Arizona border by @lohdy

Arizona border by @lohdy

We are America by @lohdy

We are America by @lohdy

World's largest smoke shop by @lohdy

World’s largest smoke shop by @lohdy

Side of the road sights by @lohdy

Side of the road sights by @lohdy

Small town AZ by @lohdy

Small town AZ by @lohdy

Arizona saguaros by @theschereport

Arizona saguaros by @theschereport

Frank Lloyd Wright's Talisen West in Scottsdale by @lohdy

Frank Lloyd Wright’s Talisen West in Scottsdale by @lohdy

Talisen West by @lohdy

Talisen West by @lohdy

AZ off road landscape by @lohdy

AZ off road landscape by @lohdy

Apache Reservation by @theschereport

Apache Reservation by @theschereport

Curly's Place in Ft Thomas, AZ. A MUST STOP by @lohdy

Curly’s Place in Ft Thomas, AZ. a MUST stop by @lohdy

Best bar on the side of a highway I've ever seen by @theschereport

Best bar on the side of a highway I’ve ever visited by @theschereport

Behind the bar at Curly's Place by @theschereport

Behind the bar at Curly’s Place by @theschereport

A stop at an amazing vintage store Somewhere in Arizona by @lohdy

Side of the road stop somewhere in Arizona by @lohdy

My amazing charcoal and watercolor prints from 1978 that I bought at this stop by @theschereport

My amazing charcoal and watercolor prints from 1978 that I bought at this stop by @theschereport

Guns for sale on the side of the road by @lohdy

Guns for sale on the side of the road by @lohdy

Teepee on the side of the road in New Mexico by @theschereport

Teepee on the side of the road in New Mexico by @theschereport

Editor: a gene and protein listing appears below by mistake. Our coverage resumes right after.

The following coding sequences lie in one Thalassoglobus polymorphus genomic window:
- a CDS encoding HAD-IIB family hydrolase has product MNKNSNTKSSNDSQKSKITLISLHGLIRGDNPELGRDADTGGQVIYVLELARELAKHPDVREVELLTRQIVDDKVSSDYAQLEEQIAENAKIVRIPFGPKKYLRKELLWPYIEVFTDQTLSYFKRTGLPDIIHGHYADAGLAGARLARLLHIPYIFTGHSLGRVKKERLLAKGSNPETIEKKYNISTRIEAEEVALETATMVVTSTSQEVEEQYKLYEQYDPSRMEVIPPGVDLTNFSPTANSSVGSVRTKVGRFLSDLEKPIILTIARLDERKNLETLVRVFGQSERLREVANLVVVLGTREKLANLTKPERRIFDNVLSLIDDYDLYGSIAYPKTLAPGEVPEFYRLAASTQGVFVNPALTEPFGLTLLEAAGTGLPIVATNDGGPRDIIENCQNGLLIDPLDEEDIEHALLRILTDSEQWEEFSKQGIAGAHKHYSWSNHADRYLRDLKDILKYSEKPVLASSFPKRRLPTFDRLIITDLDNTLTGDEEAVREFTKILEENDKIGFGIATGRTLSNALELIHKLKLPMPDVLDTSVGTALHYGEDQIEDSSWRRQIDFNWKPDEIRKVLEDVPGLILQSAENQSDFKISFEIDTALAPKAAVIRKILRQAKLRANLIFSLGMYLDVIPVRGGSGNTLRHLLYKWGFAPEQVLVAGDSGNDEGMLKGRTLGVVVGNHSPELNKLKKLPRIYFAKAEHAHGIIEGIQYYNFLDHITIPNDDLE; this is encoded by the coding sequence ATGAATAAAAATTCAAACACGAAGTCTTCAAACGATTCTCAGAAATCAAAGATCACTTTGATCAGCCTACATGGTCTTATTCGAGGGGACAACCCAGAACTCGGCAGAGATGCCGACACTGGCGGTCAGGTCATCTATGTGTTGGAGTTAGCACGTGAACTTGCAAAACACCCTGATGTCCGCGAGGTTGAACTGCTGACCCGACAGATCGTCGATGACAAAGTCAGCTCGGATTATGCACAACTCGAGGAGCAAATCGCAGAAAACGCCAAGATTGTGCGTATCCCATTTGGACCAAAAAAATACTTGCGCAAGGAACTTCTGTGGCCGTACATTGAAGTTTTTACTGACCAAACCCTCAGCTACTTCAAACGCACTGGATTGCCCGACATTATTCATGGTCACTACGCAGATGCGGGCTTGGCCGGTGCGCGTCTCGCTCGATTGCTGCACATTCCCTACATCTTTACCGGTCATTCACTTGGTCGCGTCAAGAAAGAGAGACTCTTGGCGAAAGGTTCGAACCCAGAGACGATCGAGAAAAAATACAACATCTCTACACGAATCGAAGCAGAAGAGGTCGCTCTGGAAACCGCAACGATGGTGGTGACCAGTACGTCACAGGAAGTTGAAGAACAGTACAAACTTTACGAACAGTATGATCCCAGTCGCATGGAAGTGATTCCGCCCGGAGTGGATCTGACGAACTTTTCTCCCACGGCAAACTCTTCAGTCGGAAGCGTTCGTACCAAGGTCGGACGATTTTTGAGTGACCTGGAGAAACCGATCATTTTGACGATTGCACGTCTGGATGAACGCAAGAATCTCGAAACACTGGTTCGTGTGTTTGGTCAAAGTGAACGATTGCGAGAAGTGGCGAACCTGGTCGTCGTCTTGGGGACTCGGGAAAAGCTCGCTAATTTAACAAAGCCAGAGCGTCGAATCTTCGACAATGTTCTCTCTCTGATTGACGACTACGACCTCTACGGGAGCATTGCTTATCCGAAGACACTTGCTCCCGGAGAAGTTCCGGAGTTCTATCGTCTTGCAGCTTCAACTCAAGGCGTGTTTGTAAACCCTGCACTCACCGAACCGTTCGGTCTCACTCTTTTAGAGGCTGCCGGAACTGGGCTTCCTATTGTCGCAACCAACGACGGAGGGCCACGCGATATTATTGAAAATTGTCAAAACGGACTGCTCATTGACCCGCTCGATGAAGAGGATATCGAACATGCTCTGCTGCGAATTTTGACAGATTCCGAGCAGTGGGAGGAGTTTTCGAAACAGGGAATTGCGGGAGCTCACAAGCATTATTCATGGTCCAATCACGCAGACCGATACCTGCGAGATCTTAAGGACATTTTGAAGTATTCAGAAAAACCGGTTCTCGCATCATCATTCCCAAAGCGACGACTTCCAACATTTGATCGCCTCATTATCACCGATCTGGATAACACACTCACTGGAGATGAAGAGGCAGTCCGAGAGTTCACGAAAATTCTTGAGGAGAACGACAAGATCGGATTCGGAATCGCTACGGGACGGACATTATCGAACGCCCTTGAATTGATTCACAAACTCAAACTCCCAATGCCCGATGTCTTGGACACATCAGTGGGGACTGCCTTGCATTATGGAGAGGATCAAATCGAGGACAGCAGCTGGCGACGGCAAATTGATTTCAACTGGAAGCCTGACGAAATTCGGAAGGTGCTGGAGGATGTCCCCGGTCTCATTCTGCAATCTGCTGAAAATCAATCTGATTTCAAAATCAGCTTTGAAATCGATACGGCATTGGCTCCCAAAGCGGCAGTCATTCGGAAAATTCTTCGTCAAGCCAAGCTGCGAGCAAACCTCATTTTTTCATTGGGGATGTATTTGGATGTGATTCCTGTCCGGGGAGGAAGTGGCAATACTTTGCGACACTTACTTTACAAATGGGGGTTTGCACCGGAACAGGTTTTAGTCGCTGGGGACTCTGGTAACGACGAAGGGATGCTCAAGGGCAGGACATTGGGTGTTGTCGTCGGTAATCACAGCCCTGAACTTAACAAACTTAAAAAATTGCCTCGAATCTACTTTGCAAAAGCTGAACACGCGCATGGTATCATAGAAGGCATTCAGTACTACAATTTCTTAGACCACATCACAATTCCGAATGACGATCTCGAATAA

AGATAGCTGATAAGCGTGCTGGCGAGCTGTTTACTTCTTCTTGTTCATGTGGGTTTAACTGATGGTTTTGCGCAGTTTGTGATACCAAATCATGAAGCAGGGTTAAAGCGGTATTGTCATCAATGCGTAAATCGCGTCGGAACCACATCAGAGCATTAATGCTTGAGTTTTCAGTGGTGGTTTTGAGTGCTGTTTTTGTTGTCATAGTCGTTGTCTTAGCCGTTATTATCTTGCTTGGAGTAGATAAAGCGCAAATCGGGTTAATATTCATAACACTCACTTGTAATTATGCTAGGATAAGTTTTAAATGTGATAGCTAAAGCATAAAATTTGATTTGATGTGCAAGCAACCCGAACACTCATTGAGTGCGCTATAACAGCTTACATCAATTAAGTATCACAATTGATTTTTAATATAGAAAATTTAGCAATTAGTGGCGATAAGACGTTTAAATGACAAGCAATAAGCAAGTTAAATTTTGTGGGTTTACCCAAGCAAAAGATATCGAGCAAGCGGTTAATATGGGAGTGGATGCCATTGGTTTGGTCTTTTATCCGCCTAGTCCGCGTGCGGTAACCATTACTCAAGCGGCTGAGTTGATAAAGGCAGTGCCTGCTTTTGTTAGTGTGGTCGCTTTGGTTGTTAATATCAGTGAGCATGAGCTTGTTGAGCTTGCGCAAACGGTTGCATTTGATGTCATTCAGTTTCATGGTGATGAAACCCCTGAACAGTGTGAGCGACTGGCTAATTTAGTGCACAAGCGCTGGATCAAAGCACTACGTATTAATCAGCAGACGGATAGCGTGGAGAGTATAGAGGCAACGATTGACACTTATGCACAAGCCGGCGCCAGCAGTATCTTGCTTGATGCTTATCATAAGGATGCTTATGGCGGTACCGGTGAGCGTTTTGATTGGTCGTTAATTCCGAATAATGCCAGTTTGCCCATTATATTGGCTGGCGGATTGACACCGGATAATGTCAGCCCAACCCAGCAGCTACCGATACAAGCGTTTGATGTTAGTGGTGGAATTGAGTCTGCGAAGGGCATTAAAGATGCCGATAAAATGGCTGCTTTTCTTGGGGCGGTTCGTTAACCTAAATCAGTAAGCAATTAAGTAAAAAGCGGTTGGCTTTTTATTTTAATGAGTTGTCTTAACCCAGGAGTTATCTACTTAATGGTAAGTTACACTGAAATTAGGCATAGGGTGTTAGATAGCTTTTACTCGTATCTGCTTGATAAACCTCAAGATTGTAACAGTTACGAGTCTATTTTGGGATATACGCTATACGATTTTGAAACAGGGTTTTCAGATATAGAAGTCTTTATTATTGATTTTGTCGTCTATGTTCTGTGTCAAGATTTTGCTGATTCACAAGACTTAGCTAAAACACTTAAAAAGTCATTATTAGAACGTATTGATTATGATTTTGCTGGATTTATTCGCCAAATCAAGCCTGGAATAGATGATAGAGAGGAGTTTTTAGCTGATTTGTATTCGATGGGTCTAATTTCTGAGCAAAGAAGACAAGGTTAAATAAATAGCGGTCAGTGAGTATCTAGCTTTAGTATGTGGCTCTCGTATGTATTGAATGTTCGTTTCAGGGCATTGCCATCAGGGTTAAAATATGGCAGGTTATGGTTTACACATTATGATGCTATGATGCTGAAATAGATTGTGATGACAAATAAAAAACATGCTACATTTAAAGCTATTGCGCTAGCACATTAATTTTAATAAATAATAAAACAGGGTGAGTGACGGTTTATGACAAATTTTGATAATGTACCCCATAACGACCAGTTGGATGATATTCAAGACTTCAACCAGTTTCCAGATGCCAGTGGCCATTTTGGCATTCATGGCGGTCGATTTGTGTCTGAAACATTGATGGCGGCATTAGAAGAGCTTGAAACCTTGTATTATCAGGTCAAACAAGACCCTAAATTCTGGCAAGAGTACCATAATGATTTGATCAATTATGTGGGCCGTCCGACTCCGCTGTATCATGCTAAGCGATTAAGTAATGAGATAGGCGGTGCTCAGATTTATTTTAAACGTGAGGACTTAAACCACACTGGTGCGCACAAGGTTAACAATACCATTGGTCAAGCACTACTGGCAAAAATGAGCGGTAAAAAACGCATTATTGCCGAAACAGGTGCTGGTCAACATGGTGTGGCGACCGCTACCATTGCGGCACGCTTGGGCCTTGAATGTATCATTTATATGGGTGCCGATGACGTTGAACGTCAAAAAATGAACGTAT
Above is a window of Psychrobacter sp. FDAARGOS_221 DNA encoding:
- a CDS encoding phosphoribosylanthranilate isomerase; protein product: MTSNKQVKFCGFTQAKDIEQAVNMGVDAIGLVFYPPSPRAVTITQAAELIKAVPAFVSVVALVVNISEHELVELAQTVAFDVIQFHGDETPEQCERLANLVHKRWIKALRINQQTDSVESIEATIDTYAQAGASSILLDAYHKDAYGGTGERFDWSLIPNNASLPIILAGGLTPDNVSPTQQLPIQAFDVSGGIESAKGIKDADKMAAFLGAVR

@lohdy's perspective

@lohdy’s perspective

White Sands National Monument, NM by @lohdy

White Sands National Monument, NM by @lohdy

Partners in crime at White Sands by @lohdy

Partners in crime at White Sands by @lohdy

SOUTHWEST PILGRIMAGE: SALTON SEA & SALVATION MOUNTAIN

May 23, 2013

My week long road trip to Texas was an epic journey of sights and experiences that I will never forget.  I will share all of our stops with you in the next week, hopefully you enjoy them visually as much as I did!

The first stop was east of Los Angeles in the Coachella Valley about an hour and a half from Palm Springs.  I have been wanting to visit this area the entire time I have lived in Los Angeles and somehow never had made it there. I was excited to drive along the Salton Sea and witness its strange terrain.  The sea was created in 1905 when the Colorado River flooded into it.  It is below sea level and contains more salt that seawater which results in killing all of the animals that try to survive in its magnitude.  This explains the “whitewash” effect that is all over the shore filled with feathers and fish skeletons and other random bleached out remnants of the sea.  The feeling around this area was very eerie yet extremely beautiful and quiet.  It was remarkable.